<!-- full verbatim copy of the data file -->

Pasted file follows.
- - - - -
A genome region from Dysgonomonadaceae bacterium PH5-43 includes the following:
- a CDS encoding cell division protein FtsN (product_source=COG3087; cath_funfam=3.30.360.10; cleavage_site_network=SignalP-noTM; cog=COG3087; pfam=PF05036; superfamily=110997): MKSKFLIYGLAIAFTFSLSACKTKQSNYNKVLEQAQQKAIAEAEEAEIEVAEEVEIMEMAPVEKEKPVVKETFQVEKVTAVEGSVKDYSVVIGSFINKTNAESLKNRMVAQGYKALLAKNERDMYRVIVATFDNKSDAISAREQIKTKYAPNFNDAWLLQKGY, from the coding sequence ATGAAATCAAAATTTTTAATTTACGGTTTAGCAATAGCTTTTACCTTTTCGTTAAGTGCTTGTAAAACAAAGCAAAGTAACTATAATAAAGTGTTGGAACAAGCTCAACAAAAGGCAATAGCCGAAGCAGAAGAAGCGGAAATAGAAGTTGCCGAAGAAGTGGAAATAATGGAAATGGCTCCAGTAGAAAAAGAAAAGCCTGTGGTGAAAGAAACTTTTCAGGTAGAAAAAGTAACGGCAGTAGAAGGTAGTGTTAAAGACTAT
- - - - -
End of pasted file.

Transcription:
A genome region from Dysgonomonadaceae bacterium PH5-43 includes the following:
- a CDS encoding cell division protein FtsN (product_source=COG3087; cath_funfam=3.30.360.10; cleavage_site_network=SignalP-noTM; cog=COG3087; pfam=PF05036; superfamily=110997): MKSKFLIYGLAIAFTFSLSACKTKQSNYNKVLEQAQQKAIAEAEEAEIEVAEEVEIMEMAPVEKEKPVVKETFQVEKVTAVEGSVKDYSVVIGSFINKTNAESLKNRMVAQGYKALLAKNERDMYRVIVATFDNKSDAISAREQIKTKYAPNFNDAWLLQKGY, from the coding sequence ATGAAATCAAAATTTTTAATTTACGGTTTAGCAATAGCTTTTACCTTTTCGTTAAGTGCTTGTAAAACAAAGCAAAGTAACTATAATAAAGTGTTGGAACAAGCTCAACAAAAGGCAATAGCCGAAGCAGAAGAAGCGGAAATAGAAGTTGCCGAAGAAGTGGAAATAATGGAAATGGCTCCAGTAGAAAAAGAAAAGCCTGTGGTGAAAGAAACTTTTCAGGTAGAAAAAGTAACGGCAGTAGAAGGTAGTGTTAAAGACTAT